Making data open

Emma Norris writes on BPS initiatives and more.

Psychology is undergoing an Open Science revolution. Open Science as an umbrella term includes a range of knowledge creation and dissemination behaviours to increase research transparency. Open Data is one facet of Open Science: advocating the free availability, reuse and redistribution of research data by anyone. As previously discussed in The Psychologist, psychology is making great strides to facilitate Open Science behaviours in researchers, research institutions and funding bodies internationally. Huge steps have been taken over recent years to facilitate Open Science behaviours, including the dissemination of Open Data.

Why would we want to make our research data open? Open data allows us to better scrutinise scientific findings and attempt to replicate them, it makes it easier for us to synthesise data such as via meta-analyses and it generally provides greater returns for publicly-funded research. A range of international initiatives exist to facilitate Open Data, including Open Research Badges recognising Open Data, Open Material and Pre-Registration offered in various journals and data storage platforms such as the Open Science Framework and the Open Data Initiative.

However multiple barriers to making data open still remain, as explored in psychology specifically by Houtkoop and colleagues in 2018. Social opportunity (influences that come from friends, family, colleagues and other influential people that support the doing or not doing of a behaviour) for Open Data is perceived as low in psychology, with data sharing not yet assessed to be the norm and a preference for data sharing upon request. A lack of clarity exists on how to ethically and adequately anonymise qualitative data and how to adhere to GDPR regulations.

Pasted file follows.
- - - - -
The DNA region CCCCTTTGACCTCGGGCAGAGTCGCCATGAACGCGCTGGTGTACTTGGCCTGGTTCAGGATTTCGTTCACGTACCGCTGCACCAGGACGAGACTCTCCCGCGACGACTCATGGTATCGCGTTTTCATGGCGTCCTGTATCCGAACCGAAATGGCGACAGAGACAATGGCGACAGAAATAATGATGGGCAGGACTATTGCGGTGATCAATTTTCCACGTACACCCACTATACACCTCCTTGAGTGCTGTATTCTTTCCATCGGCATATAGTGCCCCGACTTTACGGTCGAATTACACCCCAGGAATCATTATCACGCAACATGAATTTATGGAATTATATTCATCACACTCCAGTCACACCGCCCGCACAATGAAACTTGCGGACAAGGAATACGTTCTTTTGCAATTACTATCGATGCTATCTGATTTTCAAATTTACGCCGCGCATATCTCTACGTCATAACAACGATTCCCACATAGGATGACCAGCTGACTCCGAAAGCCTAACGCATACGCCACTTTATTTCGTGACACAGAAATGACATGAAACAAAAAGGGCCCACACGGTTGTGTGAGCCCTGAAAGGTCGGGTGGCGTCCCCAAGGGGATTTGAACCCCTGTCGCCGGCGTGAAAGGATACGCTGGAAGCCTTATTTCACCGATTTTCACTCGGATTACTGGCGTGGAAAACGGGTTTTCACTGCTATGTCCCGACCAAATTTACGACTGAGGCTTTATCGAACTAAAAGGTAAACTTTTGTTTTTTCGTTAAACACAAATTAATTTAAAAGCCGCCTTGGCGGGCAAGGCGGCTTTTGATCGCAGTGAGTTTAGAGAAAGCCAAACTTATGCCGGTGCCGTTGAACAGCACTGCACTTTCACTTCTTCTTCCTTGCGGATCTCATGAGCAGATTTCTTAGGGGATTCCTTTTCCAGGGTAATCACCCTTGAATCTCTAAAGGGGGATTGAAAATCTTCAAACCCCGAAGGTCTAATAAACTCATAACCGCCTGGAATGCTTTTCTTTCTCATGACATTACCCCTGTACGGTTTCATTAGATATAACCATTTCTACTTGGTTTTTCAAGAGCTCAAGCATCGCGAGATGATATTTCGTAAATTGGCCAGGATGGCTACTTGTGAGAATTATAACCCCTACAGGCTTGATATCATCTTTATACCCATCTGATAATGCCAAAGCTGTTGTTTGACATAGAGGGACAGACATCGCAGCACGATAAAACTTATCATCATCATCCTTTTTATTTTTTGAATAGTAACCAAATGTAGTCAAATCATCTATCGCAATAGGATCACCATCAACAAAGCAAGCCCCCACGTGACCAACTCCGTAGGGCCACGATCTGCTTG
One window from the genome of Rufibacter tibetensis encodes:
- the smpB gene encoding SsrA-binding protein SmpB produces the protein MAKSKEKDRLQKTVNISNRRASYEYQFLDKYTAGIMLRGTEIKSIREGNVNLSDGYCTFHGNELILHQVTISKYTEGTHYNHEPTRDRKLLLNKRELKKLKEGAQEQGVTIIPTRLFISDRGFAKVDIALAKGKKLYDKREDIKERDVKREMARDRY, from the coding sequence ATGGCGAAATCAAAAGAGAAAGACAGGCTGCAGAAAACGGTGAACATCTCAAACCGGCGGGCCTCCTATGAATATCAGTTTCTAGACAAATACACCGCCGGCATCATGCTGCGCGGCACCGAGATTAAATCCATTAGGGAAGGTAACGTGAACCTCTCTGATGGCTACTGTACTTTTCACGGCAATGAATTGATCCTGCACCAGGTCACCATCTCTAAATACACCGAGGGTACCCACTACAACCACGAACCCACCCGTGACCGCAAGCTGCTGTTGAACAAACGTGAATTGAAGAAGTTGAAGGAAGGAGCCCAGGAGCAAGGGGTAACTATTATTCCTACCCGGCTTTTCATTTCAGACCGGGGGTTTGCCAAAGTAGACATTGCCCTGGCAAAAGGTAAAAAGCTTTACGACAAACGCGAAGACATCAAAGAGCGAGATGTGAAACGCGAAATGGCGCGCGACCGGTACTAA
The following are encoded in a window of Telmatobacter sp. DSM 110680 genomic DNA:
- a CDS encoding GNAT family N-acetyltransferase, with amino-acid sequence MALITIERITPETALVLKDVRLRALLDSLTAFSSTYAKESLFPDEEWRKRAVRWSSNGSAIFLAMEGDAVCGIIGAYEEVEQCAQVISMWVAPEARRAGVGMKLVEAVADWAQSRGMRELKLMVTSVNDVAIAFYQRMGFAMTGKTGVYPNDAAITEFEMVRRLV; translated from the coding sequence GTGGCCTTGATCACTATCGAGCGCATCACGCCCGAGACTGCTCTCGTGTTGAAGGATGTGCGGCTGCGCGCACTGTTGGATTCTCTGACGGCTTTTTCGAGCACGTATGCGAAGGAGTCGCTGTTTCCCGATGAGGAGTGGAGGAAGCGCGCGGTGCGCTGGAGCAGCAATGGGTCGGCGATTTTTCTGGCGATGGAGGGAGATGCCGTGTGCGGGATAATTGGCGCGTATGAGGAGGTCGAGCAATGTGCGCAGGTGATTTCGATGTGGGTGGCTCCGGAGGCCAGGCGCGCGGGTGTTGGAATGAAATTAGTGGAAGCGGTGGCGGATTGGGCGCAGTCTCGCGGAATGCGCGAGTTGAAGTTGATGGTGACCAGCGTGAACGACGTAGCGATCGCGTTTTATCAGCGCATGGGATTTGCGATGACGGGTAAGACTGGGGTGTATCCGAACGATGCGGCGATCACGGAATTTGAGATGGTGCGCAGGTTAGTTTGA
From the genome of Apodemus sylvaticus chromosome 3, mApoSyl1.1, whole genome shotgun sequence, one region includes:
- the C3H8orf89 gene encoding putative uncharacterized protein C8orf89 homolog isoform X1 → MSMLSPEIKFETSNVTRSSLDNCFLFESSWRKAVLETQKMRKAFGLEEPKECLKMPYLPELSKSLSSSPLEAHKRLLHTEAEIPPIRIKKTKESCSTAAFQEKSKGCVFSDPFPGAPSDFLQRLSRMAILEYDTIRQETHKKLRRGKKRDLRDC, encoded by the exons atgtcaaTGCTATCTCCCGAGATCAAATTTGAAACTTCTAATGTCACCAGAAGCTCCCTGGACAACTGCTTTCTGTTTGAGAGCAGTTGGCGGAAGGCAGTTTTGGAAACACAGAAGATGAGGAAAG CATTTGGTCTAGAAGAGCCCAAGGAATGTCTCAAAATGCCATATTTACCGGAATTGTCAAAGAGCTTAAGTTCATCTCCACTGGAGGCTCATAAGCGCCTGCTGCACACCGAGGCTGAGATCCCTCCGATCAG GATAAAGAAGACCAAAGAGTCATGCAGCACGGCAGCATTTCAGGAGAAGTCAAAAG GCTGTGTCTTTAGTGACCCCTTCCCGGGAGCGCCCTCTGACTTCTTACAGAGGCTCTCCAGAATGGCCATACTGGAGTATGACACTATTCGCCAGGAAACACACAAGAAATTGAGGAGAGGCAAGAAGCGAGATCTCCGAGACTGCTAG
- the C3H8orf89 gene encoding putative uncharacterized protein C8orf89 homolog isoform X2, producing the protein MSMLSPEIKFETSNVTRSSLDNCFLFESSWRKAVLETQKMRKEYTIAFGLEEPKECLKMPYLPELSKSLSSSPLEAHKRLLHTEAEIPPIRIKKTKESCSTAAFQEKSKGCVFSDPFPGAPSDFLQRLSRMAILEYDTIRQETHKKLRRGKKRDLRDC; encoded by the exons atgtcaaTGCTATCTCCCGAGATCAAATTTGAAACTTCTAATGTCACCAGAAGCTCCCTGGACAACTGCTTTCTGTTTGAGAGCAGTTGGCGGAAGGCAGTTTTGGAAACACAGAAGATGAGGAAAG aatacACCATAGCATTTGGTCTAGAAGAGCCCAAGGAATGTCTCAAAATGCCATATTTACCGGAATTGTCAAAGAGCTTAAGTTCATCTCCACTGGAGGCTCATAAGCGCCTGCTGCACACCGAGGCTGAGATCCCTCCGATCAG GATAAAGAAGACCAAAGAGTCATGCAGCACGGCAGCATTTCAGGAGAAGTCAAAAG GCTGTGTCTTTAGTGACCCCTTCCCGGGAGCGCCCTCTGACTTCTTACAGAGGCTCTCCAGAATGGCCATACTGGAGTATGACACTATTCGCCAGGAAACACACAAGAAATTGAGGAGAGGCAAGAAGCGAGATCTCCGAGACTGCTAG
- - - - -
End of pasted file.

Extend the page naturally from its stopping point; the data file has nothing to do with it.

The BPS Research Board is running a two-day Open Data Sandpit on 6 and 7 February 2020. The purpose of this Sandpit is to i) discuss how Open Data issues pertain to the full breadth of psychology, ii) launch an open call for bids to address these issues: leading to a series of BPS-funded projects to deliver the required resources and support mechanisms, iii) publish guidance on the barriers and facilitators to data sharing and Open Science more generally. The BPS is also planning a range of other Open Science events in 2020, with an Early Career Network Open Science event currently being planned for the first half of 2020. I look forward to contributing to these discussions.

The Sandpit group is interested in hearing about your experiences of making data open. What has helped or hindered you from doing this? Students and early career researchers: what are your experiences in education to make your own data open, or the data you’ve generated as part of wider projects? Senior academic staff and principal investigators: what initiatives have encouraged or dissuaded you from making your data open and managing this data? Please email me on [email protected] or tweet me @EJ_Norris.

Emma Norris
Research Fellow
University College London

BPS Members can discuss this article

Already a member? Or Create an account

Not a member? Find out about becoming a member or subscriber